As always, useful information you can't find anywhere else.

    Hidden Content

  9. #19
    Cadence, I read the first link. I didn't see that Dimmesdale's awareness of his sin made him a better preacher. ('His eloquent and powerful sermons derive from this sense of empathy") Did Hawthorne even say the sermons were good? I think he mostly emphasized how much people admired Dimmesdale, which -- I thought -- led Dimmesdale to feel even more guilty. I saw the book as showing the ravages of guilt.

    The first link sounded brilliant and impressive. I can now write a kick-ass A+ essay on the themes in The Scarlet Letter. Until I actually thought about whether it was right or wrong, I also felt undermined as a reader. Is that what we try to teach high school students -- that they cannot read and understand a book?

    In contrast, ppsage's comment made sense to me. I saw it in the book, but it helps me appreciate the book more to read it in words. And- -- scarily? -- I can say the same thing as him without using the word "theme".

    Did Hawthorne see that theme and then rewrite his book to better express that theme? I'm not seeing it. Hawthorne had one of the best endings ever. If you see him as writing the book to make that ending work, a lot of the book makes sense.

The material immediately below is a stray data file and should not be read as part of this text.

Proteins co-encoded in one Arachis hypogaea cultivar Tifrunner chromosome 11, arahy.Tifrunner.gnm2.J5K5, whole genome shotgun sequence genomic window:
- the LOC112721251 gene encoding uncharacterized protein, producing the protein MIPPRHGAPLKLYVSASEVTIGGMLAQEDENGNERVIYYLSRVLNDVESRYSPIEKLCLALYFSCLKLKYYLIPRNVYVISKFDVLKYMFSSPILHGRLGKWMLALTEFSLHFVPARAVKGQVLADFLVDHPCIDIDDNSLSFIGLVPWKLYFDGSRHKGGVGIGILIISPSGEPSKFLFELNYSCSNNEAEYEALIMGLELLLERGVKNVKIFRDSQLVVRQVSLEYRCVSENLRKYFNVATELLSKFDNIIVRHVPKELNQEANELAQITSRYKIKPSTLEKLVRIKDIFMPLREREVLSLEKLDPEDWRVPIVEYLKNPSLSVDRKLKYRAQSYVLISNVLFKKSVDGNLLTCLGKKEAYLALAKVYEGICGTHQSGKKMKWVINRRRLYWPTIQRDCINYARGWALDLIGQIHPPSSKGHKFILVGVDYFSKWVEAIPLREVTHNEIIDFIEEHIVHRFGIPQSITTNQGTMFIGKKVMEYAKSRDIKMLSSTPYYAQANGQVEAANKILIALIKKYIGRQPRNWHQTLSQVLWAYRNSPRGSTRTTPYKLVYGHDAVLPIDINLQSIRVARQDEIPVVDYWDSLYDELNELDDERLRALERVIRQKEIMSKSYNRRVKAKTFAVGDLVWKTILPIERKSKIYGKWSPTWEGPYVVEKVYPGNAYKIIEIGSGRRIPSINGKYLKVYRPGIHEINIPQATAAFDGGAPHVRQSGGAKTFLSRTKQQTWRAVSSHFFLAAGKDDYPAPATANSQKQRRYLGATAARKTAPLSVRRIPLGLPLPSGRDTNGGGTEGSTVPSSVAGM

All the questions above are thing you answer for yourself, making your own personal experience from the book. Other people will probably answer them differently. That's the beauty of literature.

    I tend to go on websites like the ones I posted and disagree with most of the stuff on there. It helps nurture the individual critical spirit, which I'm going to need if I'm going to get into Oxford (I'm taking the entrance test on wednesday).

    Ultimately, I see it like this: theme is not an answer. It's a question.
    Sleep is for the weak, or sleep is for a week.
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  10. #20
    It helps nurture the individual critical spirit, which I'm going to need if I'm going to get into Oxford (I'm taking the entrance test on wednesday).

    Ultimately, I see it like this: theme is not an answer. It's a question.
    Spotted this amongst the other stuff. Good luck, Cadence.
    “Imagination will often carry us to worlds that never were, but without it we go nowhere.” -Carl Sagan

    Real courage is found, not in the willingness to risk death, but in the willingness to stand, alone if necessary, against the ignorant and disapproving herd. --Jon Roland, 1976